In order to accomplish this or these feat(s) for a first preferred embodiment, the height from the top of second torso support to the top of pivot arm 92 is about ten inches while the height from the top of the pivot arm to the top of the pelvic support 58,60 is about 22 inches while the overall height from the top of the pivot arm 92 to the bottom of the base 72 is about 30 inches. Pivot arm has a diameter of roughly two and a half inches. The back 70 is preferably angled relative to the base preferably at least slightly.
Distances identified as measured from the back 70 are actually measured referenced to the back of the pivot arm 92. The tongue extends out roughly 19¼ inches therefrom. The first and second torso supports 78,80,82,84 extend roughly 7¼ inches from the back of the pivot arm 92, and the front chain connection points 94,96 extend roughly 15½ inches from the back of the pivot arm 92. The front of the pelvic support extends roughly 17% inches from the back of the pivot arm 92.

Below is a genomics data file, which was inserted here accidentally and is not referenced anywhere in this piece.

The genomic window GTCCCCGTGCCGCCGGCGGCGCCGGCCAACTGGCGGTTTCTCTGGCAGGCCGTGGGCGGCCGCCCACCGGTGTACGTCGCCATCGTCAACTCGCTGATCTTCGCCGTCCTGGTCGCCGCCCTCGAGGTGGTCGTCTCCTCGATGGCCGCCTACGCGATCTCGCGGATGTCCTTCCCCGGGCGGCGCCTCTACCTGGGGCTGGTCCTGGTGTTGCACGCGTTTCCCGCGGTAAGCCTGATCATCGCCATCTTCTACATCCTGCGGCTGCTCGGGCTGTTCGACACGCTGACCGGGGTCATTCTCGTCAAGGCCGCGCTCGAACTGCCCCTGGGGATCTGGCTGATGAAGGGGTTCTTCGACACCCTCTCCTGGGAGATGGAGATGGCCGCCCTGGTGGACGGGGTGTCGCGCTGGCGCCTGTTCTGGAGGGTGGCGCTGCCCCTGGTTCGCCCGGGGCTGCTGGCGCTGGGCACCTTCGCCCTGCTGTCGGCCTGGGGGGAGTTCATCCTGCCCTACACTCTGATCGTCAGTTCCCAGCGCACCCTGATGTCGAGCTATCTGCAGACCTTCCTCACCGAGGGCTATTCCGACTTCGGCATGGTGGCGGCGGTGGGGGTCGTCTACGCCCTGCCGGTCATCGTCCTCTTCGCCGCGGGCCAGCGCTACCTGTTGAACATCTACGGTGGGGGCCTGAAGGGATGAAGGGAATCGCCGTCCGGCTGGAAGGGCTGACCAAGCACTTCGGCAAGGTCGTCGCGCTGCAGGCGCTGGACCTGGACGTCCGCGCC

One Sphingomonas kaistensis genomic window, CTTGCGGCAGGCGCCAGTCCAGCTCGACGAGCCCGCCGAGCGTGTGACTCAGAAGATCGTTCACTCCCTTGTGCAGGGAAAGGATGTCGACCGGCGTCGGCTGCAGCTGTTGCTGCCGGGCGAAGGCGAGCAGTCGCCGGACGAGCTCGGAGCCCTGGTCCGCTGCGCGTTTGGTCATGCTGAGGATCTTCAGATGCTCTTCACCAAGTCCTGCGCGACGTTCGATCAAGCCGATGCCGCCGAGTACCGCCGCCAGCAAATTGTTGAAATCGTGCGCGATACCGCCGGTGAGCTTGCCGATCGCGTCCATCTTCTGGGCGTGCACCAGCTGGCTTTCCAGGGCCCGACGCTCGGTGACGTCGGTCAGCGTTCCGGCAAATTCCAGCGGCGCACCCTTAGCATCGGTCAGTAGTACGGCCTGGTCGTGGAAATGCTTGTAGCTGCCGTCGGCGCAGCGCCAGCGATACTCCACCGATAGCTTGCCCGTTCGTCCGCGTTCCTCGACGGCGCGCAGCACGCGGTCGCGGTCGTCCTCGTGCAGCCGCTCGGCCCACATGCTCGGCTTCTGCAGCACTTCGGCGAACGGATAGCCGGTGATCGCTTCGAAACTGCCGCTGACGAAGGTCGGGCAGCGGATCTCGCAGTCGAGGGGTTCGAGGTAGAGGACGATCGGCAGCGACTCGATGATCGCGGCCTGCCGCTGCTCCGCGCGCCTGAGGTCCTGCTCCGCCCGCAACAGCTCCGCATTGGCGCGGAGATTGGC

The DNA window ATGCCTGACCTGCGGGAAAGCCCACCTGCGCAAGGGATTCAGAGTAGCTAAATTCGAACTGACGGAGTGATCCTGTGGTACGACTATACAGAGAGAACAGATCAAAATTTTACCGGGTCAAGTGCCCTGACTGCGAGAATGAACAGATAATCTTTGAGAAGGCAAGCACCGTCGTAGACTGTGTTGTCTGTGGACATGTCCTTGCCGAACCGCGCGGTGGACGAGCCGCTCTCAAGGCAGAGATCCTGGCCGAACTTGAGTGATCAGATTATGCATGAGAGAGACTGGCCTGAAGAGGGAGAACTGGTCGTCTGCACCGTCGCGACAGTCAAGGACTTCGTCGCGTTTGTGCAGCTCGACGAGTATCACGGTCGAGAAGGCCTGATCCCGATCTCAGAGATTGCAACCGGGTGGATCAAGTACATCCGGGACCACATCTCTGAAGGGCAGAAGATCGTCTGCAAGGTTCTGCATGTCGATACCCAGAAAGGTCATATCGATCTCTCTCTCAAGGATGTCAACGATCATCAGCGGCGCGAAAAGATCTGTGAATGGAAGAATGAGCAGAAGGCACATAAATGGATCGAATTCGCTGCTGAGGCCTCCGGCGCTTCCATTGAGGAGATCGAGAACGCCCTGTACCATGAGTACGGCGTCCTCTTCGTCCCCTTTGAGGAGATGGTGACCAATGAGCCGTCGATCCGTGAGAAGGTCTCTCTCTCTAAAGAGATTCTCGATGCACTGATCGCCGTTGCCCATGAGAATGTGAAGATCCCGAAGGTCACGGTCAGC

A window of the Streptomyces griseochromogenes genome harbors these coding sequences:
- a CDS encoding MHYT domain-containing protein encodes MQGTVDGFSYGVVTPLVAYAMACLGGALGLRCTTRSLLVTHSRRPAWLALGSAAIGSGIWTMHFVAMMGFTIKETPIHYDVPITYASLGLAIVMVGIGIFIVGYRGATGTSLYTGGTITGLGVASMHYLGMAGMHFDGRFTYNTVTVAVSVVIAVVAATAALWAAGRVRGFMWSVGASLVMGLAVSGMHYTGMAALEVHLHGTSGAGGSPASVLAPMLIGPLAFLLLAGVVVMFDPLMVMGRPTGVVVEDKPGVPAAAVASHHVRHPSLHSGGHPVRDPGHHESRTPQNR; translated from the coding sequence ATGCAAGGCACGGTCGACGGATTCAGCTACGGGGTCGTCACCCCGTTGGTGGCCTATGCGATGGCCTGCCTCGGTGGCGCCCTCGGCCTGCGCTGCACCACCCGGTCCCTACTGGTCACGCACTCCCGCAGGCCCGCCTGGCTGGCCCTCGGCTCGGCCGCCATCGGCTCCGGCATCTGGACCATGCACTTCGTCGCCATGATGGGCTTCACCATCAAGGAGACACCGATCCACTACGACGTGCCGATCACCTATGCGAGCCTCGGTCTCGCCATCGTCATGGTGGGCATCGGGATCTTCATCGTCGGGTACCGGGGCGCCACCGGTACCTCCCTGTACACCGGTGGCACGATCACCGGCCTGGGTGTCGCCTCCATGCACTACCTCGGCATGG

From the exterior side of the pelvic supports 62,64 to a center line of the tongue 74 is roughly 10¼ inches while the total width from the exterior sides of the pelvic support 62 to 64 is roughly 20½ inches. The width of the pelvic support 58,60 is roughly 2 inches at a top portion of the pelvic support 58,60. Along the back 70 are preferably a plurality of bars 98 which preferably extend therefrom (which could also be replaced with slots in the back 70) which preferably provide roughly at least about 2 inches of spacing therebetween for receipt of a seat belt if utilized by a parent of a child to assist in keeping any particular child in the swing chairs 30,32 which may be advantageous in some situations. For this embodiment the harness 34 would preferably have a maximum width between yolk arms 100,102 of 10 inches.